“The études, some fast and virtuosic, others spare and introspective, unfolded to beautiful and haunting effect in a haze of pitch-bending, echoes, distorted rhythms and eerie timbres.”
—The New York Times, about the Nostalgic Synchronic Etudes, made with bitKlavier
bitKlavier is the software that drives the "prepared digital piano;" it has been used by a number of composers for creating new music, and has been featured in performances around the world.
Like the prepared piano, the "prepared digital piano" feels just like a piano under the hands and often sounds like one, but it is full of surprises; instead of bolts and screws stuck between the piano strings, virtual machines of various sorts adorn the virtual strings of the digital piano, transforming it into an instrument that pushes back, sometimes like a metronome, other times like a recording played backwards. The virtual strings also tighten and loosen on the fly, dynamically tuning in response to what is played.
To begin, experiment with the included galleries, many of which are from existing pieces (the Nostalgic Synchronic Etudes by Dan Trueman, and the Mikroetudes, a collection of small pieces by various composers), others are examples for exploring the various types of digital preparations. Work with the on-screen keyboards, or hook up a USB-MIDI keyboard using a Lighting-USB adaptor and play with a full-sized keyboard.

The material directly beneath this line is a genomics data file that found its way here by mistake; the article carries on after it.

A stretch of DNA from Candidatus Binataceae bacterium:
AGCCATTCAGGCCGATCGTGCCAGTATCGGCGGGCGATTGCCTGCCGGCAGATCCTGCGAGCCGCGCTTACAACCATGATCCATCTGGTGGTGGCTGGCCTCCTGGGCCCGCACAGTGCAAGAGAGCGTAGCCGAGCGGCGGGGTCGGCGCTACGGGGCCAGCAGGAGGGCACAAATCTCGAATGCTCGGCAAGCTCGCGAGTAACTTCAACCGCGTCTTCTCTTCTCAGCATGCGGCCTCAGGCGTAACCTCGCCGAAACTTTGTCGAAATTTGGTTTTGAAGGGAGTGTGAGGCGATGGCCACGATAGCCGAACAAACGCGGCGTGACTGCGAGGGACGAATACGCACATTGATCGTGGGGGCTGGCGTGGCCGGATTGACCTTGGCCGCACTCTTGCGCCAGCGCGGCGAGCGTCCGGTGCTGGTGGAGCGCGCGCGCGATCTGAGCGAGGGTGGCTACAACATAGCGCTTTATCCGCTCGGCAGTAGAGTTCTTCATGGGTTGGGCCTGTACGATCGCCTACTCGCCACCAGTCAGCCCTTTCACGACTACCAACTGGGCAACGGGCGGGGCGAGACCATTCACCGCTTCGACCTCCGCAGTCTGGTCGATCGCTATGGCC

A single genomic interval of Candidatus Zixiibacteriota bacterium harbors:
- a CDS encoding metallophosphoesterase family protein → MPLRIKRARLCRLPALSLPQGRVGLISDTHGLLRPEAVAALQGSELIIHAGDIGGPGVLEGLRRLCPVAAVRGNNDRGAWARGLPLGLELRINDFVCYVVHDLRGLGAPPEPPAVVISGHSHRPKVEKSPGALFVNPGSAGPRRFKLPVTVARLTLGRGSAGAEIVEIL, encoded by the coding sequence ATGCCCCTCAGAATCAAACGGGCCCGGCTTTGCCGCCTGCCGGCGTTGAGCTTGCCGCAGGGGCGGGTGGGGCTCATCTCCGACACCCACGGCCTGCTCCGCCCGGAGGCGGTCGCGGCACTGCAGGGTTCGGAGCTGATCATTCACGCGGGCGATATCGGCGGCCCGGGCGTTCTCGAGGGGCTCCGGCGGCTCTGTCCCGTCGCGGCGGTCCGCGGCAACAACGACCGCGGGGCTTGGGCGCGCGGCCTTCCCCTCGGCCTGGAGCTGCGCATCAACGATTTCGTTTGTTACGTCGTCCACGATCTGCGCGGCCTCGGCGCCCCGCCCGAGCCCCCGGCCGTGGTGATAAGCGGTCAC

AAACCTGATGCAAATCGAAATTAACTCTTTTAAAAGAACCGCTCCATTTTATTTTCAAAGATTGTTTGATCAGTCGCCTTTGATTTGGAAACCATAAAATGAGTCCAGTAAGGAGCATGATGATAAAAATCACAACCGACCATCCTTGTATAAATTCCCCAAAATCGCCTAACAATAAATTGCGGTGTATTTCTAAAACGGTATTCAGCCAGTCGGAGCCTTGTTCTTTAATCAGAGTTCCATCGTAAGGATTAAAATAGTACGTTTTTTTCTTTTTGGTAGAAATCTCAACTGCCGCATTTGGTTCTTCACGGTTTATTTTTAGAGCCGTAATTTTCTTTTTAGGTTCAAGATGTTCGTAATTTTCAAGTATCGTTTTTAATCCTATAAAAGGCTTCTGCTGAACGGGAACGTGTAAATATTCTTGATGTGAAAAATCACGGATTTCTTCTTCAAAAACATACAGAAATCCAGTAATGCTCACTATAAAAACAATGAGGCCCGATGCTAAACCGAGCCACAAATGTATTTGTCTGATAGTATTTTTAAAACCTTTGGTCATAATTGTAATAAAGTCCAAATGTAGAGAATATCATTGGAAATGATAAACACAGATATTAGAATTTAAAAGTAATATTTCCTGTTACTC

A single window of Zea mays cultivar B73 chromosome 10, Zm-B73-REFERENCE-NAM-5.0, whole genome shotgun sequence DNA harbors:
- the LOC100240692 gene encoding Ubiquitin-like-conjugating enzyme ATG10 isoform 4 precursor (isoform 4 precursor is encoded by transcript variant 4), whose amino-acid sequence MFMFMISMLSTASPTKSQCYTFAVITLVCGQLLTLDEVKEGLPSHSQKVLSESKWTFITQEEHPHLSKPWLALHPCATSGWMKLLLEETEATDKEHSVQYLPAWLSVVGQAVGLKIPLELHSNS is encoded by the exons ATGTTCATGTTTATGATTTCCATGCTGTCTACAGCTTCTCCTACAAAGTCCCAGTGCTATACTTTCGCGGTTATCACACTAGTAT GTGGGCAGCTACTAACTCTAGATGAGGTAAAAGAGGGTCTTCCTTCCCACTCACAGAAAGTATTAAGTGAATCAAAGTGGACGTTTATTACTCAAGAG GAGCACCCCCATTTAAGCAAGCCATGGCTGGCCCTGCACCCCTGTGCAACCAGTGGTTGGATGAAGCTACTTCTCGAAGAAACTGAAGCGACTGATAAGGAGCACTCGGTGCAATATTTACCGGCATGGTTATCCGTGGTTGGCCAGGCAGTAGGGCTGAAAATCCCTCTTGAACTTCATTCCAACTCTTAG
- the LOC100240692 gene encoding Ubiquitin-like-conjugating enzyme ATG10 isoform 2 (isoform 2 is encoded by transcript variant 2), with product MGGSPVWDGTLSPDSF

There are a range of "preparations," including:
1. Synchronic: "metronomes" of various sorts that respond to your playing.
2. Nostalgic: reverse piano, synced to the synchronic preparations or driven by the length of the notes that you play.
3. Tuning: various tuning systems, including some that change under your hands as you play.
4. Direct: modify the direct sound of the piano itself in various ways.
5. Blendrónic: beat programmed delays that process other preparations.
These preparations can change under your hands in various ways, using Modifications attached to Preparations and triggered by Keymaps, or by using Pianos, which change the entire instrument instantaneously.
Created by Dan Trueman and Mike Mulshine at Princeton University, with support from Princeton's Music Department, Center for the Digital Humanities and Council on Science and Technology, as well as the American Council of Learned Societies.